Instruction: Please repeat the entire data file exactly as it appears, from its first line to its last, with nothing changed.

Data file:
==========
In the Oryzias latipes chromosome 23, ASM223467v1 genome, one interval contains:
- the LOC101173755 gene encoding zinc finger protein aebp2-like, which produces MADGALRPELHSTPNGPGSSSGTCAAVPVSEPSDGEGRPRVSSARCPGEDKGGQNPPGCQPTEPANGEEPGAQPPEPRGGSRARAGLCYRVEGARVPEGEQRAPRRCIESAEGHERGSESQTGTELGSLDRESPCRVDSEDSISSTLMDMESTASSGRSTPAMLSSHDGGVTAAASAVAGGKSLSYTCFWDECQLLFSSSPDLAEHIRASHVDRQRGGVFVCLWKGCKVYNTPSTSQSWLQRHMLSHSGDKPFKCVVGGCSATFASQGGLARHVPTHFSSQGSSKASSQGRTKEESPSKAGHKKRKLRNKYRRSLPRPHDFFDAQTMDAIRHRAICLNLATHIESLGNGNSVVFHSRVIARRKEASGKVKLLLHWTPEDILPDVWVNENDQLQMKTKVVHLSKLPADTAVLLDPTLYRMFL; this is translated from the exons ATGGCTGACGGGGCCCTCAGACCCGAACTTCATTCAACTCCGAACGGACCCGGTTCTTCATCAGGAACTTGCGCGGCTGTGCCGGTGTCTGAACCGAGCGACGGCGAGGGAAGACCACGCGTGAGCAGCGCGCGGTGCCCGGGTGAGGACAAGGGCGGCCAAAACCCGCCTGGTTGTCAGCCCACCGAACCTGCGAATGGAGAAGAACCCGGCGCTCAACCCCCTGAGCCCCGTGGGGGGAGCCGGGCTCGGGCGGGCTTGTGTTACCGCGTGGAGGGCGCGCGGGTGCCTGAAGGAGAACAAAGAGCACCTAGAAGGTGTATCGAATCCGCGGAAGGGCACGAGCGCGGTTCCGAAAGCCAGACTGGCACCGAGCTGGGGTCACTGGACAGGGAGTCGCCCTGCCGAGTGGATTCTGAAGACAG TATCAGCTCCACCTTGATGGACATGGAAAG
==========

In the Oryzias latipes chromosome 23, ASM223467v1 genome, one interval contains:
- the LOC101173755 gene encoding zinc finger protein aebp2-like, which produces MADGALRPELHSTPNGPGSSSGTCAAVPVSEPSDGEGRPRVSSARCPGEDKGGQNPPGCQPTEPANGEEPGAQPPEPRGGSRARAGLCYRVEGARVPEGEQRAPRRCIESAEGHERGSESQTGTELGSLDRESPCRVDSEDSISSTLMDMESTASSGRSTPAMLSSHDGGVTAAASAVAGGKSLSYTCFWDECQLLFSSSPDLAEHIRASHVDRQRGGVFVCLWKGCKVYNTPSTSQSWLQRHMLSHSGDKPFKCVVGGCSATFASQGGLARHVPTHFSSQGSSKASSQGRTKEESPSKAGHKKRKLRNKYRRSLPRPHDFFDAQTMDAIRHRAICLNLATHIESLGNGNSVVFHSRVIARRKEASGKVKLLLHWTPEDILPDVWVNENDQLQMKTKVVHLSKLPADTAVLLDPTLYRMFL; this is translated from the exons ATGGCTGACGGGGCCCTCAGACCCGAACTTCATTCAACTCCGAACGGACCCGGTTCTTCATCAGGAACTTGCGCGGCTGTGCCGGTGTCTGAACCGAGCGACGGCGAGGGAAGACCACGCGTGAGCAGCGCGCGGTGCCCGGGTGAGGACAAGGGCGGCCAAAACCCGCCTGGTTGTCAGCCCACCGAACCTGCGAATGGAGAAGAACCCGGCGCTCAACCCCCTGAGCCCCGTGGGGGGAGCCGGGCTCGGGCGGGCTTGTGTTACCGCGTGGAGGGCGCGCGGGTGCCTGAAGGAGAACAAAGAGCACCTAGAAGGTGTATCGAATCCGCGGAAGGGCACGAGCGCGGTTCCGAAAGCCAGACTGGCACCGAGCTGGGGTCACTGGACAGGGAGTCGCCCTGCCGAGTGGATTCTGAAGACAG TATCAGCTCCACCTTGATGGACATGGAAAG